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0000017b-652b-d50a-a3ff-f7efb02e0000KPCW's COVID-19 news coverage for Summit County and Wasatch County, Utah. 0000017b-652b-d50a-a3ff-f7efb02f0000You can also visit the Utah Department of Health, U.S. Centers for Disease Control and Prevention and World Health Organization websites for additional information.

A Century Ago, Park City Faced Another Pandemic And A Shutdown

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It was a little over a century ago that Park City, the United States and the world was hammered by a pandemic.

We talked to Larry Warren, local historian and former KPCW General Manager, about how our town, then a mining community, dealt with the Spanish influenza. 

Warren said the flu epidemic started in Kansas in 1918 and spread around the country.

Ultimately, a quarter of the world’s population became infected, and somewhere between 17 and 50 million people died in 1918 and 1919.

Warren recently wrote about the pandemic for the Park Record’s “Way We Were” feature.   He researched the online archive for Utah papers to see how the Record reported the epidemic in the winter of 1918 to 19.

He said that, remarkably, the town employed the same shutdown  methods being seen today.     

“The mayor ordered people to wear masks.  Six-layer gauze masks is what he said people ought to wear and that they ought to boil their mask every day.  The town was essentially closed down.   There was more illness in Heber and in Salt Lake.   And the mayor said no one could come into town from those places.  Also, school was let out in November and December.  So school was out nearly two full months.  Schools re-opened December 30th when the number of cases went down.”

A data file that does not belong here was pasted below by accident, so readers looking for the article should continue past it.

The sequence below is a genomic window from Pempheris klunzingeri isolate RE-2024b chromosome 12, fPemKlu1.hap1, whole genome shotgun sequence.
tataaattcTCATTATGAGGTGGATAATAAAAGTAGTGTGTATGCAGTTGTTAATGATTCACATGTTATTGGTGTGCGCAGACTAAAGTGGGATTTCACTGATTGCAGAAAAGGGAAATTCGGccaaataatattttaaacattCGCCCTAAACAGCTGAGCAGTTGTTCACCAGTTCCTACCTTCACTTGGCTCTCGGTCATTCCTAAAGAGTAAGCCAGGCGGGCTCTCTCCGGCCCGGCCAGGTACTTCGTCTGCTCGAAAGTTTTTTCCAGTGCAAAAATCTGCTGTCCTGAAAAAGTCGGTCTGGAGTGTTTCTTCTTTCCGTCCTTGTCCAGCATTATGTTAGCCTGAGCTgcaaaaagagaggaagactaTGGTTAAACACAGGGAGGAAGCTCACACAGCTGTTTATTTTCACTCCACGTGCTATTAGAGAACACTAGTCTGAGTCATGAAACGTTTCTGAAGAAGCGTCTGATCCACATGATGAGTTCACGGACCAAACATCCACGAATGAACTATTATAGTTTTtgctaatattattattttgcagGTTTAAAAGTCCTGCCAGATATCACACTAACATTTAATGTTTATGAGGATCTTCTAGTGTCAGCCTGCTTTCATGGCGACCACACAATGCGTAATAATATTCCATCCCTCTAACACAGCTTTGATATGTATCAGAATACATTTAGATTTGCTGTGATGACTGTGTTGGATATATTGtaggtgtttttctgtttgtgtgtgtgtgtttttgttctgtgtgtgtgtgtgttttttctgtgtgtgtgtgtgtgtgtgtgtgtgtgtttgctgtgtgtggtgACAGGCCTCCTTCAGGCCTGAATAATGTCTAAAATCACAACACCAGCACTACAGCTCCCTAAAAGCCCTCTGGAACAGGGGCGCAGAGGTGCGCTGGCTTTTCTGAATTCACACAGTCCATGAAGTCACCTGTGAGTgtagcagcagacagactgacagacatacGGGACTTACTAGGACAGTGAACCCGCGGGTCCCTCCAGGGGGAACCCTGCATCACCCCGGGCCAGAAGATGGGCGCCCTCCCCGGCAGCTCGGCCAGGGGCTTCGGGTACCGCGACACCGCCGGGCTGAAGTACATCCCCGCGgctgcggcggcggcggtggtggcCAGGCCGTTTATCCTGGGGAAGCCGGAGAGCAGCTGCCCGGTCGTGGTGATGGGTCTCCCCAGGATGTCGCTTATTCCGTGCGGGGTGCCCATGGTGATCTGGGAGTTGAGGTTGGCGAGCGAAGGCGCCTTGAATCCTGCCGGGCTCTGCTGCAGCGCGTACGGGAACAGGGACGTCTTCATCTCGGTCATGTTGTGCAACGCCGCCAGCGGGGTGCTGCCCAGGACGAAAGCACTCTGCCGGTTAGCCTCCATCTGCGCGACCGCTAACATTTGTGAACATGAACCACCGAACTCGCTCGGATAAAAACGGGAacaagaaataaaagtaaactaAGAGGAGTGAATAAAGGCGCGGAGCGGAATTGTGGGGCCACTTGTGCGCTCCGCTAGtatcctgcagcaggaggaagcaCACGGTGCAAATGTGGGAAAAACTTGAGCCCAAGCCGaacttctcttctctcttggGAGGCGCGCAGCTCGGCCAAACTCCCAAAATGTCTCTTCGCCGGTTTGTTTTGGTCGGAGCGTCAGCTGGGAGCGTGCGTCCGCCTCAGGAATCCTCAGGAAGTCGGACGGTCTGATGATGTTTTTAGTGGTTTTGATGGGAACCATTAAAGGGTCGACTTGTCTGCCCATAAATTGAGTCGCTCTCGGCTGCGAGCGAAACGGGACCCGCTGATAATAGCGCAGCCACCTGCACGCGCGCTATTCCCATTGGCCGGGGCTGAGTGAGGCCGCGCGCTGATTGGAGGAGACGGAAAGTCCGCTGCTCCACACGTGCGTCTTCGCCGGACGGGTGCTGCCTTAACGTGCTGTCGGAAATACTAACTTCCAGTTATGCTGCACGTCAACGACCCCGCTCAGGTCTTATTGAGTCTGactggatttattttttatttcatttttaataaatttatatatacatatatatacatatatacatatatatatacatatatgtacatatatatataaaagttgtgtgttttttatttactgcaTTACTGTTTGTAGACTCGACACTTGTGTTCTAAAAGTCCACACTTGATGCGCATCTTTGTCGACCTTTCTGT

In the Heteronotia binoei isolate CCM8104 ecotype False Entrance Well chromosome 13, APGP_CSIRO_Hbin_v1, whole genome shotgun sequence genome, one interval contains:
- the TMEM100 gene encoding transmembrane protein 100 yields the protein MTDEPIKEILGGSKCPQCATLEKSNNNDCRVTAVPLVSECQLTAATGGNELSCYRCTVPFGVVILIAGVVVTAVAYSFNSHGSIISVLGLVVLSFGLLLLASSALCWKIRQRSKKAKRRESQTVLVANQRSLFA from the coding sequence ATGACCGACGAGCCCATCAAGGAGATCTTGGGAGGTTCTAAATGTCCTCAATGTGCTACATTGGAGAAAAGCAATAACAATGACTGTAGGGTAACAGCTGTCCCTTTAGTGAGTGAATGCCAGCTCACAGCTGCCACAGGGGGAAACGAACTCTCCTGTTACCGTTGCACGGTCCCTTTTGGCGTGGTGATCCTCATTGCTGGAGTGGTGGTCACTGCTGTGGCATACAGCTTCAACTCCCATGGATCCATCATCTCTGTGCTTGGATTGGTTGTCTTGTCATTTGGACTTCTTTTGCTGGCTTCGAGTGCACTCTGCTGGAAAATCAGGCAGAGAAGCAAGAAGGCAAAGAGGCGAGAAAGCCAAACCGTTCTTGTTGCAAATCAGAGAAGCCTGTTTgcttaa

Warren said that 70 residents of Park City were infected with the Spanish flu, and some 15 to 20 died.     

“In those days, mining was going full tilt, and there were a lot of people with compromised lungs—the miners, who breathed in rock dust every day, had miner’s consumption, which made it difficult to breathe anyway.   So they were probably compromised and were among the dead.”

The pandemic brought controversy.   Local doctors disagreed on how severe the shutdown should be.    

Quarantines also prompted protests.      

“When someone had a flu patient in their home, that home was quarantined with a sign posted that no one should come in or out.  One of the gossip columns, the Park Float was the name of the column.  It said, “People are treating the quarantine as a joke.   And it pretty much is a joke,” without further elaboration.  So apparently that rule was frequently violated.”

On the lighter side, Warren said that pool rooms and bars, converted to soft drink parlors, escaped the shutdown—for a little while, anyway.        

“Soft drink was what bars turned to, when Prohibition—which started earlier in Utah than the nation---when a lot of bars converted to soft-drink parlors.  And they remained open while everything else was closed.  So somebody ratted them out to the State Health Director.  And he made sure, he ordered the pool halls, the soft-drink parlors closed as well.”

Historian Larry Warren, who added there could be a moral in Park City’s lifting of its shutdown on January 1st, 1919.    Shortly afterward, 22 new cases popped up, and the town had to shut down again.   After that, Warren added, the new cases ran their course in just a couple of weeks.

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